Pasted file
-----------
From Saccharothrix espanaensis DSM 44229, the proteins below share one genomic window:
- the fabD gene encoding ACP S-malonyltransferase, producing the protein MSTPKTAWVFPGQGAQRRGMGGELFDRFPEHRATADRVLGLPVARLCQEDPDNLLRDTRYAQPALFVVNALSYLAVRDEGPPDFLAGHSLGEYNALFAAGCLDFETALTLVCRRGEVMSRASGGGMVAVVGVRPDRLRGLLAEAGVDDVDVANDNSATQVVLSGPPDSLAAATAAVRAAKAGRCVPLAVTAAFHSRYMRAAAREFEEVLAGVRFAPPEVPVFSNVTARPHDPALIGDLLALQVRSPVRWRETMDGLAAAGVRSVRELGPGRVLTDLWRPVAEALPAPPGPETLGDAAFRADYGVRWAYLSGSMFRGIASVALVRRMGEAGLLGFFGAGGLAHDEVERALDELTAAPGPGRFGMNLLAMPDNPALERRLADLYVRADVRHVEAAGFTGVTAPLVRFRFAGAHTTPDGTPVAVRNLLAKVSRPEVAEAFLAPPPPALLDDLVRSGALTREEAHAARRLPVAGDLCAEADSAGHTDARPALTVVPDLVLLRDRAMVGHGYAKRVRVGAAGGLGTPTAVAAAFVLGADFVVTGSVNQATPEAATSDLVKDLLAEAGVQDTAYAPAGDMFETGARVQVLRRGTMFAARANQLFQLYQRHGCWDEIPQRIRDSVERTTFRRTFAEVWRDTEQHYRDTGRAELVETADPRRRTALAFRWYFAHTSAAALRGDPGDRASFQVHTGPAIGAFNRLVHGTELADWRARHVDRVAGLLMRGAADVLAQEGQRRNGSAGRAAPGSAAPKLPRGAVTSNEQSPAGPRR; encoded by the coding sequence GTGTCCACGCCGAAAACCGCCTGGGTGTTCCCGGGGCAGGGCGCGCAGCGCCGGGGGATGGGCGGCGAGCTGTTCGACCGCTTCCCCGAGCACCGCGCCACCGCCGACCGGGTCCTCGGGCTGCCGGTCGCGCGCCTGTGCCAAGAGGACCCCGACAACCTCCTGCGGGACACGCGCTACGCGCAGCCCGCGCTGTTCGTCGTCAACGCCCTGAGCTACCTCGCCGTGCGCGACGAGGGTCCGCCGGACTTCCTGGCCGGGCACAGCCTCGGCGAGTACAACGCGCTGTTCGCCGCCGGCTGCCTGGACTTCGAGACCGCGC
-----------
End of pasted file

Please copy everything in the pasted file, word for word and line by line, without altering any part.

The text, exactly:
From Saccharothrix espanaensis DSM 44229, the proteins below share one genomic window:
- the fabD gene encoding ACP S-malonyltransferase, producing the protein MSTPKTAWVFPGQGAQRRGMGGELFDRFPEHRATADRVLGLPVARLCQEDPDNLLRDTRYAQPALFVVNALSYLAVRDEGPPDFLAGHSLGEYNALFAAGCLDFETALTLVCRRGEVMSRASGGGMVAVVGVRPDRLRGLLAEAGVDDVDVANDNSATQVVLSGPPDSLAAATAAVRAAKAGRCVPLAVTAAFHSRYMRAAAREFEEVLAGVRFAPPEVPVFSNVTARPHDPALIGDLLALQVRSPVRWRETMDGLAAAGVRSVRELGPGRVLTDLWRPVAEALPAPPGPETLGDAAFRADYGVRWAYLSGSMFRGIASVALVRRMGEAGLLGFFGAGGLAHDEVERALDELTAAPGPGRFGMNLLAMPDNPALERRLADLYVRADVRHVEAAGFTGVTAPLVRFRFAGAHTTPDGTPVAVRNLLAKVSRPEVAEAFLAPPPPALLDDLVRSGALTREEAHAARRLPVAGDLCAEADSAGHTDARPALTVVPDLVLLRDRAMVGHGYAKRVRVGAAGGLGTPTAVAAAFVLGADFVVTGSVNQATPEAATSDLVKDLLAEAGVQDTAYAPAGDMFETGARVQVLRRGTMFAARANQLFQLYQRHGCWDEIPQRIRDSVERTTFRRTFAEVWRDTEQHYRDTGRAELVETADPRRRTALAFRWYFAHTSAAALRGDPGDRASFQVHTGPAIGAFNRLVHGTELADWRARHVDRVAGLLMRGAADVLAQEGQRRNGSAGRAAPGSAAPKLPRGAVTSNEQSPAGPRR; encoded by the coding sequence GTGTCCACGCCGAAAACCGCCTGGGTGTTCCCGGGGCAGGGCGCGCAGCGCCGGGGGATGGGCGGCGAGCTGTTCGACCGCTTCCCCGAGCACCGCGCCACCGCCGACCGGGTCCTCGGGCTGCCGGTCGCGCGCCTGTGCCAAGAGGACCCCGACAACCTCCTGCGGGACACGCGCTACGCGCAGCCCGCGCTGTTCGTCGTCAACGCCCTGAGCTACCTCGCCGTGCGCGACGAGGGTCCGCCGGACTTCCTGGCCGGGCACAGCCTCGGCGAGTACAACGCGCTGTTCGCCGCCGGCTGCCTGGACTTCGAGACCGCGC